NASA Spends $50 Million to Develop Next-Gen Processor for Space Exploration

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NASA has been using the same spaceflight computers for almost 30 years, but it won’t be much longer. The agency has awarded a $50 million contract to Arizona-based Microchip Technology Inc. to “architect, design, and deliver” a next-generation space-optimized processor. NASA expects the new chip, which will be used in future lunar and planetary missions, will be 100 times faster than the chips currently in use. 

In an interview we conducted with Perseverance rover engineer Adam Steltzner, he told us the chip powering the robot was no faster than the CPU in a late 90s Mac computer — the phone in your pocket is an order of magnitude more powerful. However, you can’t just slap the latest Intel CPU in a spacecraft and call it a day. Space is a harsh environment with extreme temperatures and damaging radiation. Regular computer hardware tends not to last very long. The Ingenuity Mars helicopter is one notable exception. It runs on a Qualcomm smartphone SoC, and despite NASA’s low expectations, it’s still going strong on Mars. 

Still, for mission-critical hardware, NASA needs the most robust designs it can get. That’s why Microchip Technology is designing a new chip known as the High-Performance Spaceflight Computing (HPSC) processor. This will mean a big improvement in the capabilities of future NASA missions, and not just in raw power. Microchip Technology promises “comprehensive Ethernet networking, advanced artificial intelligence/machine learning processing, and connectivity support.” At the same time, the processor will have the best fault tolerance, radiation hardening, and security architecture possible.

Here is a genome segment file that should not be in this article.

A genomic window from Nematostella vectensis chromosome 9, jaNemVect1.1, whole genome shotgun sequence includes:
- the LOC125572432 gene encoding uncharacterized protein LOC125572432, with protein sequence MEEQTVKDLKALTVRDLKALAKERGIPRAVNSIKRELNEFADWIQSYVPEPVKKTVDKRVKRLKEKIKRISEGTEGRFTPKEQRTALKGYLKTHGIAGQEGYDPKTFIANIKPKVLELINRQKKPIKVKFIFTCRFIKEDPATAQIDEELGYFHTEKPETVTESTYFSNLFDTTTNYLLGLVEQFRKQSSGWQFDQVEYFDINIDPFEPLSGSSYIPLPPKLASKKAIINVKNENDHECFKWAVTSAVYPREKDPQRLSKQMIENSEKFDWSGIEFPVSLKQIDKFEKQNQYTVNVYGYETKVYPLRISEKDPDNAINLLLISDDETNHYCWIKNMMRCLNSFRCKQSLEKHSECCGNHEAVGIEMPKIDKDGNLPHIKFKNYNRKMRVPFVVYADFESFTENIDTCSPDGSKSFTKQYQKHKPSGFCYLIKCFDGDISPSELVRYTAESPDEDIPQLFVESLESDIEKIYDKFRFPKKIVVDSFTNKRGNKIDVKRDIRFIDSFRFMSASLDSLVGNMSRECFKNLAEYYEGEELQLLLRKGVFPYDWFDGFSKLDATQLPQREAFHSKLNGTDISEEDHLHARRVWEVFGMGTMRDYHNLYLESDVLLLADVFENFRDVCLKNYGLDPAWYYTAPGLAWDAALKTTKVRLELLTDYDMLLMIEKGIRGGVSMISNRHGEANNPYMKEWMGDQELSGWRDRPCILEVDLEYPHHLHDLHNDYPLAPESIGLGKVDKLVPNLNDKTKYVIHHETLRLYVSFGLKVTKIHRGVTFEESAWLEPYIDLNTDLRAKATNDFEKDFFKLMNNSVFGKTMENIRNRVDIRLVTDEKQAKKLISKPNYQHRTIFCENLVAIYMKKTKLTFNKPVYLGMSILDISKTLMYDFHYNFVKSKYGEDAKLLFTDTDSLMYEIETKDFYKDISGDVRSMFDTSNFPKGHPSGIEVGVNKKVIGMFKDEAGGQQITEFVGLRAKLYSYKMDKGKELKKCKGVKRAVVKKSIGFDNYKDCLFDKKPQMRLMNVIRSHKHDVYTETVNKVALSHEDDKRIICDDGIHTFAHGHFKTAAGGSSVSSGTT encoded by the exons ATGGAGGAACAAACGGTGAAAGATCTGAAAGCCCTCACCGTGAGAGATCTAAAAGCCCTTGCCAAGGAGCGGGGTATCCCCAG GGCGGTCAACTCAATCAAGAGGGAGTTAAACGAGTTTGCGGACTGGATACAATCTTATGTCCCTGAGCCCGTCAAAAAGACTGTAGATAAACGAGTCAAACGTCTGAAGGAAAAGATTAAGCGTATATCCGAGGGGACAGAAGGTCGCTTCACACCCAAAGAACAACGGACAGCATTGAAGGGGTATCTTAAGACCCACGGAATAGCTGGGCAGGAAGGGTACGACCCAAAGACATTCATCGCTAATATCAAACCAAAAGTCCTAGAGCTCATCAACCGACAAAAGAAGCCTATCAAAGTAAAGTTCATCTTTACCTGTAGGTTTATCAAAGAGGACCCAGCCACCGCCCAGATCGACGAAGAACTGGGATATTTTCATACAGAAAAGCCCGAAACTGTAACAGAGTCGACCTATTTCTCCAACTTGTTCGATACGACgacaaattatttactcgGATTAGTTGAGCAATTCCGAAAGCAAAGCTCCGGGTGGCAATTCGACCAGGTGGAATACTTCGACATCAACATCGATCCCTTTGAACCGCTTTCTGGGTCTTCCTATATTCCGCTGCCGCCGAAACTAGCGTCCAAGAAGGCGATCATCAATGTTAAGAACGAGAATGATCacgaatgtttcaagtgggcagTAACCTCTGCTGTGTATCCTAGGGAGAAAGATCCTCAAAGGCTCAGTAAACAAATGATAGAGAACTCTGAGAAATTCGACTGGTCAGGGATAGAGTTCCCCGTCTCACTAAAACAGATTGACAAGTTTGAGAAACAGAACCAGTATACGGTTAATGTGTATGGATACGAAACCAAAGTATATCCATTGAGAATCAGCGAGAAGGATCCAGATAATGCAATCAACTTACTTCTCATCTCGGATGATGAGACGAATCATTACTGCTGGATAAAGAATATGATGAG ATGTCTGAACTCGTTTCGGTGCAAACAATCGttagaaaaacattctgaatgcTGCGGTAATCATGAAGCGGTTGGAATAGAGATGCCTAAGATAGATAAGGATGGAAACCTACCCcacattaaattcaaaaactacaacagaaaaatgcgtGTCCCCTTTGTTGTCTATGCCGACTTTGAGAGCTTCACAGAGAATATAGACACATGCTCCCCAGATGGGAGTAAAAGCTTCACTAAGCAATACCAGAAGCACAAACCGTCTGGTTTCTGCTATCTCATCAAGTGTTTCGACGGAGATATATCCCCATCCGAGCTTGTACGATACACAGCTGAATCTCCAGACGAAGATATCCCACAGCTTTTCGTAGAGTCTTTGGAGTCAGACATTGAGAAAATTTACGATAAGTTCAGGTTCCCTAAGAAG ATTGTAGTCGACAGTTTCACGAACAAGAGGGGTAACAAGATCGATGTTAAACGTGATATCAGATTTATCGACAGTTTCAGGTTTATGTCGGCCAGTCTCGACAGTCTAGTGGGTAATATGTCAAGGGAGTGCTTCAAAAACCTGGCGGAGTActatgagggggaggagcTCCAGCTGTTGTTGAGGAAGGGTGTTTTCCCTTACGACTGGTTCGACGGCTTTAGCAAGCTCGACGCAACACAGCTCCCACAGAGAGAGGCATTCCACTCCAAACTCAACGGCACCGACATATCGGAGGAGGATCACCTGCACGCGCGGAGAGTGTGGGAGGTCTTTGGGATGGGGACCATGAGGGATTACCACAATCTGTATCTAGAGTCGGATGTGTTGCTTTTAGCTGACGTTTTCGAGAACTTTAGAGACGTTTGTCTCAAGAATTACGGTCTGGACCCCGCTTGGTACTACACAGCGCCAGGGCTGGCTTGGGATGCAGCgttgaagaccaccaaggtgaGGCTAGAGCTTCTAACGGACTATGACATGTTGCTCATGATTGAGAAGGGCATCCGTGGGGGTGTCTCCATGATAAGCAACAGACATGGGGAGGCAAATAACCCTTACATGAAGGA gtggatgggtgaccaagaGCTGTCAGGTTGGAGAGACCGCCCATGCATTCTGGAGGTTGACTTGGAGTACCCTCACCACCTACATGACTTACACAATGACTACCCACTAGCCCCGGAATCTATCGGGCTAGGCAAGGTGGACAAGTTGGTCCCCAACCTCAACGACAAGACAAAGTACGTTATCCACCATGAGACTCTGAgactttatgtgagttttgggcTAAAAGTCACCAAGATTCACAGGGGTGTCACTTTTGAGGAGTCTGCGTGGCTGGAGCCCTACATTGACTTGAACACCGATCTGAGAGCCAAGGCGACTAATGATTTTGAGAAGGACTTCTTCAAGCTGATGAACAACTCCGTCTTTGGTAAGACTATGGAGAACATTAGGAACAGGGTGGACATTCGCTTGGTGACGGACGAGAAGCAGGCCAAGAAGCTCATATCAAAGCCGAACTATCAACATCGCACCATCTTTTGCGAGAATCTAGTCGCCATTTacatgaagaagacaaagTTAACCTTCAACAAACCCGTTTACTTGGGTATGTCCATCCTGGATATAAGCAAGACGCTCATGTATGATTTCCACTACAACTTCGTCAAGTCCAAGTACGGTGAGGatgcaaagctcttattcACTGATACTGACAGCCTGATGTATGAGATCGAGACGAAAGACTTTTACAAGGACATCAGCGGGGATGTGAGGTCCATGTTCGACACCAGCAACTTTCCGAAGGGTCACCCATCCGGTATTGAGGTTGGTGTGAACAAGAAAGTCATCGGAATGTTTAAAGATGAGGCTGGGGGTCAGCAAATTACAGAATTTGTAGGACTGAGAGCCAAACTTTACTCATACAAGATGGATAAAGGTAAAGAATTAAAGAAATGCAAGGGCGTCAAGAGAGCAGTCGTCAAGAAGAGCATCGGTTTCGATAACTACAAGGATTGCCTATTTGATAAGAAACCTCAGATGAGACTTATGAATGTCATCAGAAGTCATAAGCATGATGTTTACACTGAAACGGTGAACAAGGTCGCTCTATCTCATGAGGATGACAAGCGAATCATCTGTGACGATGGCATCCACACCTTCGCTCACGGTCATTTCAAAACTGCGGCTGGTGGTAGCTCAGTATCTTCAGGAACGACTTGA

The RAD750 radiation hardened computer, as found in Curiosity and other spacecraft

The RAD750 radiation-hardened computer, as found in Curiosity and other spacecraft

NASA began the bidding process for its new spaceflight processor last year. It specified that the new chip is capable of efficiently handling different workloads. Current spaceflight processors are designed to handle the most computationally intensive part of the mission; for example, the rocket sled landing sequence employed by Curiosity and Perseverance. However, this means the system has more power than it needs for day-to-day activities, and that loss of efficiency can be a big problem when power is in short supply. Microchip Technology says the HPSC processor will be able to scale performance up and down as needed and will even be able to completely shut off certain functionality to save power.

Microchip Technology has a goal of completing the HPSC processor within three years. The $50 million fixed-cost contract could end up being a steal, too. NASA used the last designs for decades, and this one could be similarly long-lived as the agency gears up for a new era of planetary exploration. Other government agencies could also find it useful in applications with similarly stringent requirements.

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